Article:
Say you live in a Dayton apartment and get a new job in Baltimore, but you have 5 more months left on your current apartment lease. What do you do? Juggling an apartment lease that hasn't ended yet is tough. However, you do have options, and subleasing may be one of them.
Before you even start a hunt for a subtenant to sublease your apartment, read over your lease with your apartment manager or landlord to make sure this is okay. You have to obtain permission first. Also, your landlord/apartment manager may have their own list of steps that they want you to follow when finding a subtenant.
After you have gotten approval from your landlord, ask friends if they know anyone who needs a place to rent and put an ad online.
Once someone has contacted you, ask to meet for an interview. If you are not familiar with the person, choose a safe, public place to chat.
If you think you have found someone to sublease your apartment, have the person meet with your landlord or apartment manager. In fact, your landlord may require that the subtenant meet with them before you offer the apartment. This may be a good time to take the potential subtenant on a tour of the apartment with your landlord.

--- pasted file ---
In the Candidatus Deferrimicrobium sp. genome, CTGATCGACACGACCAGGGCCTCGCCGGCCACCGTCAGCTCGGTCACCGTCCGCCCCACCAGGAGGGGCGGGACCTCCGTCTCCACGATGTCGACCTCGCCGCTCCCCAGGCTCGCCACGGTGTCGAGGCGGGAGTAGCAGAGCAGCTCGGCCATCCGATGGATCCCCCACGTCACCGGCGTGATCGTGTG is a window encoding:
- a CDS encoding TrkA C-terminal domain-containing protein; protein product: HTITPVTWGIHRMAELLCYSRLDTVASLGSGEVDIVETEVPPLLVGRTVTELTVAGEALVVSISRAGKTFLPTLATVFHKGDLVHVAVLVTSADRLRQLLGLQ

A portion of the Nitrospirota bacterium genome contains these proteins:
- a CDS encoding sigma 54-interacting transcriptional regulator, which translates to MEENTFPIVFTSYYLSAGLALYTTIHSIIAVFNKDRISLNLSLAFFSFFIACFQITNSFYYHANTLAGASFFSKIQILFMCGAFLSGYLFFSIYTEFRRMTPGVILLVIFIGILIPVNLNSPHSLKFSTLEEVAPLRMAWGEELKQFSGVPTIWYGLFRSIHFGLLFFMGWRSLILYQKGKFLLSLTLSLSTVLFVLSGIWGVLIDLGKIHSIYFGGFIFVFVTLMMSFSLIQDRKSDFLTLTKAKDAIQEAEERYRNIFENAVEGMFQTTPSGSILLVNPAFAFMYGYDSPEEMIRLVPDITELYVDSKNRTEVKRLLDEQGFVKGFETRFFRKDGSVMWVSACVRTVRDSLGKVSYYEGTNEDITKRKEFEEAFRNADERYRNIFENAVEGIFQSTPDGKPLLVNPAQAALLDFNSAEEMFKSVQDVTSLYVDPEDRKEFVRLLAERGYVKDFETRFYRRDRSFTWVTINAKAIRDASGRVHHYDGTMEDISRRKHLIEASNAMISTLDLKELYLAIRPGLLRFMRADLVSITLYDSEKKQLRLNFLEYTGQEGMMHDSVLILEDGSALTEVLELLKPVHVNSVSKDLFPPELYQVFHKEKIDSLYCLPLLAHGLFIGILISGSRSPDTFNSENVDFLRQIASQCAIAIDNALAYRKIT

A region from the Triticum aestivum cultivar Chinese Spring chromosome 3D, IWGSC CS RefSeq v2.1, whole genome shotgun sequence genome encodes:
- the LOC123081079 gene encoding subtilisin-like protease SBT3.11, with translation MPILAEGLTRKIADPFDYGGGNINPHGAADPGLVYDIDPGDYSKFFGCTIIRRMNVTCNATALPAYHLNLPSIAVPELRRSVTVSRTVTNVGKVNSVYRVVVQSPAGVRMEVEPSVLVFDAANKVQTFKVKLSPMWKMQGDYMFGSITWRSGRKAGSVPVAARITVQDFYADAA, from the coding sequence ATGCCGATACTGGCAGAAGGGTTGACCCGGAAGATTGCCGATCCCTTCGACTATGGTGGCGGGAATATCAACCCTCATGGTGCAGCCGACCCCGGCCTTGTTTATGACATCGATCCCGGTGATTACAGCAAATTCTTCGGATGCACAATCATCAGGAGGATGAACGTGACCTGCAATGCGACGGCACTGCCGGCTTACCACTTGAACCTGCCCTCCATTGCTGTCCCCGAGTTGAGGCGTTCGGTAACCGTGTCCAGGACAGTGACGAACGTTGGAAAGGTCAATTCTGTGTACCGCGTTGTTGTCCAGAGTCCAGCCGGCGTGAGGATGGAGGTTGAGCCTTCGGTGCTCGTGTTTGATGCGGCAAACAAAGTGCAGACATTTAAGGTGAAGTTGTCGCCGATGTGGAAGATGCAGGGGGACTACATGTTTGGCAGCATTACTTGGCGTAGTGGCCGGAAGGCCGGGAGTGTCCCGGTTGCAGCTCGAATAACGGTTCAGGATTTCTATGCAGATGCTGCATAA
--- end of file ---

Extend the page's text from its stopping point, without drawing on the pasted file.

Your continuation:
Draw up an agreement. Chances are your landlord or apartment manager has a contract like this written up that places responsibility of the apartment on the subtenant. This agreement will look similar to your lease and include the expected rent payments, deposit, term of sublease, paying utilities, apartment condition, abiding by the original lease agreement, etc. However, unexpected things can happen, and if your subtenant cannot pay their rent, you may still be responsible for this until the end of your original lease.
Before you move out and before your subtenant moves in, take pictures to document the condition of the apartment. Give a copy of them to your landlord. That way if major damage is done while you are away, your landlord will know that you are not at fault. You should also have the subtenant take a walk through the apartment with you, note any damages that you may have left behind and give a signed copy of the notes to the landlord.
Leave up-to-date contact information for your landlord or apartment manager. This way they can reach you if something were to go wrong with the apartment or sublease agreement.
Subleasing can seem like one of the best ways to leave an apartment before the lease has ended; however, some apartment managers do not allow it. In this case, reading through your lease and discussing your options with your landlord or manager is the best way to go about it. Just remember - in the end, a lease is a legal agreement and you are responsible for following it.